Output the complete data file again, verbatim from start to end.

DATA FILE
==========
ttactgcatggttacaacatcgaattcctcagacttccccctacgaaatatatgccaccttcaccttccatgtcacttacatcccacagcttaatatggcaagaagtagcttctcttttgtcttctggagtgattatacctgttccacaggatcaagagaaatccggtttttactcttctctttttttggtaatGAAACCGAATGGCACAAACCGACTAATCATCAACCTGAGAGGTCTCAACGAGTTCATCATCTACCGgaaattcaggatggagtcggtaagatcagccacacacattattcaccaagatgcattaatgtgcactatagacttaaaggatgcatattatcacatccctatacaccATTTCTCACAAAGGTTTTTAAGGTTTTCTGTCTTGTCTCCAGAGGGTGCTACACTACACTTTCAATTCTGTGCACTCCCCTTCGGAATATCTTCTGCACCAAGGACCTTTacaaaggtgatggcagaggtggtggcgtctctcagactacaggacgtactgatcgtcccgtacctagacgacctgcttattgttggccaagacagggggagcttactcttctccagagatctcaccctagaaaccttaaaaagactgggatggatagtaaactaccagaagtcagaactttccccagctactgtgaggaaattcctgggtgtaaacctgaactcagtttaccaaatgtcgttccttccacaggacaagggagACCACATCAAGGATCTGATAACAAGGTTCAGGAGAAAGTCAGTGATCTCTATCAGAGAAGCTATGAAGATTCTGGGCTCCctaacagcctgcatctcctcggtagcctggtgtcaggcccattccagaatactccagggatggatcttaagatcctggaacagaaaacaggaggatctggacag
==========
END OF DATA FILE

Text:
ttactgcatggttacaacatcgaattcctcagacttccccctacgaaatatatgccaccttcaccttccatgtcacttacatcccacagcttaatatggcaagaagtagcttctcttttgtcttctggagtgattatacctgttccacaggatcaagagaaatccggtttttactcttctctttttttggtaatGAAACCGAATGGCACAAACCGACTAATCATCAACCTGAGAGGTCTCAACGAGTTCATCATCTACCGgaaattcaggatggagtcggtaagatcagccacacacattattcaccaagatgcattaatgtgcactatagacttaaaggatgcatattatcacatccctatacaccATTTCTCACAAAGGTTTTTAAGGTTTTCTGTCTTGTCTCCAGAGGGTGCTACACTACACTTTCAATTCTGTGCACTCCCCTTCGGAATATCTTCTGCACCAAGGACCTTTacaaaggtgatggcagaggtggtggcgtctctcagactacaggacgtactgatcgtcccgtacctagacgacctgcttattgttggccaagacagggggagcttactcttctccagagatctcaccctagaaaccttaaaaagactgggatggatagtaaactaccagaagtcagaactttccccagctactgtgaggaaattcctgggtgtaaacctgaactcagtttaccaaatgtcgttccttccacaggacaagggagACCACATCAAGGATCTGATAACAAGGTTCAGGAGAAAGTCAGTGATCTCTATCAGAGAAGCTATGAAGATTCTGGGCTCCctaacagcctgcatctcctcggtagcctggtgtcaggcccattccagaatactccagggatggatcttaagatcctggaacagaaaacaggaggatctggacag